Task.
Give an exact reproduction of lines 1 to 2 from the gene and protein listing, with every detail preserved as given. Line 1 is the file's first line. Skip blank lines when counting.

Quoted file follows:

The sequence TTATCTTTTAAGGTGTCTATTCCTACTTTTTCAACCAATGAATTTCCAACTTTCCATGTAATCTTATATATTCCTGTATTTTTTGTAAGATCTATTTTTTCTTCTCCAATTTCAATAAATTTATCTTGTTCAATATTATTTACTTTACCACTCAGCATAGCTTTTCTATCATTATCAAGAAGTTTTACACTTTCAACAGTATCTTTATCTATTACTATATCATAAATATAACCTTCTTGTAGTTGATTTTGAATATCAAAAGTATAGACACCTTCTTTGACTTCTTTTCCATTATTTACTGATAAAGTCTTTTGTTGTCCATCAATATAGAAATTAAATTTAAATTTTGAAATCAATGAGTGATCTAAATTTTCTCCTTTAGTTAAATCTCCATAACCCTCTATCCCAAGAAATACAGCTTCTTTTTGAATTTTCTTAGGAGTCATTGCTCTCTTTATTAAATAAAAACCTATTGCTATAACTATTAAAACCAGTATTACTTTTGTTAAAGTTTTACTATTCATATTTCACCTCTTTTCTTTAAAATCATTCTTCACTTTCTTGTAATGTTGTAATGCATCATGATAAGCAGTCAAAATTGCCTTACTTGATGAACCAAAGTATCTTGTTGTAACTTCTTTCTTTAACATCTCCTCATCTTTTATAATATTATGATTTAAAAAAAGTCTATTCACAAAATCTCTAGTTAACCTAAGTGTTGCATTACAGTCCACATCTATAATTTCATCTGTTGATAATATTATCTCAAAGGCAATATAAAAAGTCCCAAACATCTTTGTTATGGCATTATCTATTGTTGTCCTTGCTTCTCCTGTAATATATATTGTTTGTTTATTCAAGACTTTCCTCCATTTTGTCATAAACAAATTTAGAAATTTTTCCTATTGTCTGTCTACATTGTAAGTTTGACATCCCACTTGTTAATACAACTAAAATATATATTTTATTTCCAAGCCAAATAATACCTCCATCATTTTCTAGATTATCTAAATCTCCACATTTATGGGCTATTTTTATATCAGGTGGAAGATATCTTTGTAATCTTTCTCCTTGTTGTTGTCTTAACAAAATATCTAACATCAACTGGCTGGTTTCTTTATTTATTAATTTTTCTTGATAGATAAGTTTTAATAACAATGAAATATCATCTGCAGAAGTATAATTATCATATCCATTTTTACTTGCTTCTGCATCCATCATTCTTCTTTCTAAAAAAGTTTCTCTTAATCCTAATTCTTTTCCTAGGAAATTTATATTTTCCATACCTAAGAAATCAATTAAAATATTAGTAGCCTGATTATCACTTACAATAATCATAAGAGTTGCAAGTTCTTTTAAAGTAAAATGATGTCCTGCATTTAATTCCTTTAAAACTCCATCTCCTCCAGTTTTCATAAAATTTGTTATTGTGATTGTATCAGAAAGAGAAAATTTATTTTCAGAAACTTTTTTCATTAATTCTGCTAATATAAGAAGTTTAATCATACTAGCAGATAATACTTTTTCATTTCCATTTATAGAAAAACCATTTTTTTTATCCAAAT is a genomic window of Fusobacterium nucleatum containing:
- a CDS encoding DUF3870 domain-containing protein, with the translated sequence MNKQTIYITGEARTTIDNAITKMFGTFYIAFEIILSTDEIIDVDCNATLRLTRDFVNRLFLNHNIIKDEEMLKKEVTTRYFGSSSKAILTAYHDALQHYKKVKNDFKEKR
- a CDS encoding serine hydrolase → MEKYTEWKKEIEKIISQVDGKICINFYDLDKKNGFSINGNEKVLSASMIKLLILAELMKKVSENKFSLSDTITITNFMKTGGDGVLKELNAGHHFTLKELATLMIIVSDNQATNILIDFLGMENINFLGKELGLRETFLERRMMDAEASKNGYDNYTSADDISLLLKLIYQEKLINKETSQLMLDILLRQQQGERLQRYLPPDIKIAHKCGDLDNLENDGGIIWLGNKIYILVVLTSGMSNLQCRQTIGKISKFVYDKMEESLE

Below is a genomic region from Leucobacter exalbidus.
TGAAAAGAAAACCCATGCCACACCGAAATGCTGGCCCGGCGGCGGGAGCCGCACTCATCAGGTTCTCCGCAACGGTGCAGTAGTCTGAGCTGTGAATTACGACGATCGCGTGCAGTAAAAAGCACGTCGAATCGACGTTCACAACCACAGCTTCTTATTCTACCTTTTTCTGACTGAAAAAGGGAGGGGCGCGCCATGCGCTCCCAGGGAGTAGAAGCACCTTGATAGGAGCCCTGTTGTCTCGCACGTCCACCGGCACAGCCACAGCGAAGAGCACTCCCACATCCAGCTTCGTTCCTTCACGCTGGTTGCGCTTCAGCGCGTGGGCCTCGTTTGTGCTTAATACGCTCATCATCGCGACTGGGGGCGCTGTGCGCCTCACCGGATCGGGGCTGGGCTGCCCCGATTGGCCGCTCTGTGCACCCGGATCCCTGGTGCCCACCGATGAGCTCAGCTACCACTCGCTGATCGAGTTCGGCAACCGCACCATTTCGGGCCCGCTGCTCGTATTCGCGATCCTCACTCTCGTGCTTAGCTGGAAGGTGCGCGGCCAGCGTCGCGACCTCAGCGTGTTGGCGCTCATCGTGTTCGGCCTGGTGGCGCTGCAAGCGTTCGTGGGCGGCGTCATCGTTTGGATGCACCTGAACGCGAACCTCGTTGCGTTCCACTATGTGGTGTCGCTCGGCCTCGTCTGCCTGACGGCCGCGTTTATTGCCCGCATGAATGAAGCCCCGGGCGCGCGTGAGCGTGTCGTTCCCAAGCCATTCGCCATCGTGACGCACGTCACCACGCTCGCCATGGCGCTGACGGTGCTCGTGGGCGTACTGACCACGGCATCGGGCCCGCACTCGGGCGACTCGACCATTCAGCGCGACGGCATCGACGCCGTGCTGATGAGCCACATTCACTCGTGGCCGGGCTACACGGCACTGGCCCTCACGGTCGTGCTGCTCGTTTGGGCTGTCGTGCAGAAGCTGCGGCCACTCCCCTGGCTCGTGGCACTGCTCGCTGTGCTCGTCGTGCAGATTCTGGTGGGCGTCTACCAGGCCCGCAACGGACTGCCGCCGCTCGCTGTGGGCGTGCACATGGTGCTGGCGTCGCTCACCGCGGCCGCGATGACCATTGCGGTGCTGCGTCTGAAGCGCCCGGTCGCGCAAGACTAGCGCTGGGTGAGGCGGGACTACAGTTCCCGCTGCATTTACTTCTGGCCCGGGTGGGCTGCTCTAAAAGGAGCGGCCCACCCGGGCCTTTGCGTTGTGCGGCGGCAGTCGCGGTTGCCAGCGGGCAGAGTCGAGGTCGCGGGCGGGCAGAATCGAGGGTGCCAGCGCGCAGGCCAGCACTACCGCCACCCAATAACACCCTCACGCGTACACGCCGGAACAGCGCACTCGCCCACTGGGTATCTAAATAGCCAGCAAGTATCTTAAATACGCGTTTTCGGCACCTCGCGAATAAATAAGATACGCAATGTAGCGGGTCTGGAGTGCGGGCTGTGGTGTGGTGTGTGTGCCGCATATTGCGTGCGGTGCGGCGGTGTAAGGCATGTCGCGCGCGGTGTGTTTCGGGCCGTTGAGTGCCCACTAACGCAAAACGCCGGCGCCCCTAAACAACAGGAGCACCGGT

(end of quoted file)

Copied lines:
The sequence TTATCTTTTAAGGTGTCTATTCCTACTTTTTCAACCAATGAATTTCCAACTTTCCATGTAATCTTATATATTCCTGTATTTTTTGTAAGATCTATTTTTTCTTCTCCAATTTCAATAAATTTATCTTGTTCAATATTATTTACTTTACCACTCAGCATAGCTTTTCTATCATTATCAAGAAGTTTTACACTTTCAACAGTATCTTTATCTATTACTATATCATAAATATAACCTTCTTGTAGTTGATTTTGAATATCAAAAGTATAGACACCTTCTTTGACTTCTTTTCCATTATTTACTGATAAAGTCTTTTGTTGTCCATCAATATAGAAATTAAATTTAAATTTTGAAATCAATGAGTGATCTAAATTTTCTCCTTTAGTTAAATCTCCATAACCCTCTATCCCAAGAAATACAGCTTCTTTTTGAATTTTCTTAGGAGTCATTGCTCTCTTTATTAAATAAAAACCTATTGCTATAACTATTAAAACCAGTATTACTTTTGTTAAAGTTTTACTATTCATATTTCACCTCTTTTCTTTAAAATCATTCTTCACTTTCTTGTAATGTTGTAATGCATCATGATAAGCAGTCAAAATTGCCTTACTTGATGAACCAAAGTATCTTGTTGTAACTTCTTTCTTTAACATCTCCTCATCTTTTATAATATTATGATTTAAAAAAAGTCTATTCACAAAATCTCTAGTTAACCTAAGTGTTGCATTACAGTCCACATCTATAATTTCATCTGTTGATAATATTATCTCAAAGGCAATATAAAAAGTCCCAAACATCTTTGTTATGGCATTATCTATTGTTGTCCTTGCTTCTCCTGTAATATATATTGTTTGTTTATTCAAGACTTTCCTCCATTTTGTCATAAACAAATTTAGAAATTTTTCCTATTGTCTGTCTACATTGTAAGTTTGACATCCCACTTGTTAATACAACTAAAATATATATTTTATTTCCAAGCCAAATAATACCTCCATCATTTTCTAGATTATCTAAATCTCCACATTTATGGGCTATTTTTATATCAGGTGGAAGATATCTTTGTAATCTTTCTCCTTGTTGTTGTCTTAACAAAATATCTAACATCAACTGGCTGGTTTCTTTATTTATTAATTTTTCTTGATAGATAAGTTTTAATAACAATGAAATATCATCTGCAGAAGTATAATTATCATATCCATTTTTACTTGCTTCTGCATCCATCATTCTTCTTTCTAAAAAAGTTTCTCTTAATCCTAATTCTTTTCCTAGGAAATTTATATTTTCCATACCTAAGAAATCAATTAAAATATTAGTAGCCTGATTATCACTTACAATAATCATAAGAGTTGCAAGTTCTTTTAAAGTAAAATGATGTCCTGCATTTAATTCCTTTAAAACTCCATCTCCTCCAGTTTTCATAAAATTTGTTATTGTGATTGTATCAGAAAGAGAAAATTTATTTTCAGAAACTTTTTTCATTAATTCTGCTAATATAAGAAGTTTAATCATACTAGCAGATAATACTTTTTCATTTCCATTTATAGAAAAACCATTTTTTTTATCCAAAT is a genomic window of Fusobacterium nucleatum containing:
- a CDS encoding DUF3870 domain-containing protein, with the translated sequence MNKQTIYITGEARTTIDNAITKMFGTFYIAFEIILSTDEIIDVDCNATLRLTRDFVNRLFLNHNIIKDEEMLKKEVTTRYFGSSSKAILTAYHDALQHYKKVKNDFKEKR